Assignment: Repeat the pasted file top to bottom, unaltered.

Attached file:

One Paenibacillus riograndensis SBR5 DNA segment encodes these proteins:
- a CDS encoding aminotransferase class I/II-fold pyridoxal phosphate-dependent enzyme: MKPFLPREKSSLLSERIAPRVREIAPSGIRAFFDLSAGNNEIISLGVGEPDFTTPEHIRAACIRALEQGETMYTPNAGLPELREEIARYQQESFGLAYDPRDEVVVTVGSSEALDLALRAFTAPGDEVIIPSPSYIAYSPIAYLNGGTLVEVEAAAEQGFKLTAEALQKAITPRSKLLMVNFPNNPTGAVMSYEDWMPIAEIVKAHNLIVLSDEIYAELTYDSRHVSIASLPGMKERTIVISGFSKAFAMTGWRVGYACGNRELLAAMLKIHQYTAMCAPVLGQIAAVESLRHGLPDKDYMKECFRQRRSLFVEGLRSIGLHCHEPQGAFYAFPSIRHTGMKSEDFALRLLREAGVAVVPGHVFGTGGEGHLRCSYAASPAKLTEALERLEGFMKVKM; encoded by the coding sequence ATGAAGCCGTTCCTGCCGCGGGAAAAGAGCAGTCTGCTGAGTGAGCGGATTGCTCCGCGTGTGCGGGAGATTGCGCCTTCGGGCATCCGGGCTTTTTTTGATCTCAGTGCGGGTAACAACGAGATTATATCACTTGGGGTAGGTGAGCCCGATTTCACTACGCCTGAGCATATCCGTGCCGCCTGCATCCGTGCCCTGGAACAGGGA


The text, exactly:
One Paenibacillus riograndensis SBR5 DNA segment encodes these proteins:
- a CDS encoding aminotransferase class I/II-fold pyridoxal phosphate-dependent enzyme: MKPFLPREKSSLLSERIAPRVREIAPSGIRAFFDLSAGNNEIISLGVGEPDFTTPEHIRAACIRALEQGETMYTPNAGLPELREEIARYQQESFGLAYDPRDEVVVTVGSSEALDLALRAFTAPGDEVIIPSPSYIAYSPIAYLNGGTLVEVEAAAEQGFKLTAEALQKAITPRSKLLMVNFPNNPTGAVMSYEDWMPIAEIVKAHNLIVLSDEIYAELTYDSRHVSIASLPGMKERTIVISGFSKAFAMTGWRVGYACGNRELLAAMLKIHQYTAMCAPVLGQIAAVESLRHGLPDKDYMKECFRQRRSLFVEGLRSIGLHCHEPQGAFYAFPSIRHTGMKSEDFALRLLREAGVAVVPGHVFGTGGEGHLRCSYAASPAKLTEALERLEGFMKVKM; encoded by the coding sequence ATGAAGCCGTTCCTGCCGCGGGAAAAGAGCAGTCTGCTGAGTGAGCGGATTGCTCCGCGTGTGCGGGAGATTGCGCCTTCGGGCATCCGGGCTTTTTTTGATCTCAGTGCGGGTAACAACGAGATTATATCACTTGGGGTAGGTGAGCCCGATTTCACTACGCCTGAGCATATCCGTGCCGCCTGCATCCGTGCCCTGGAACAGGGA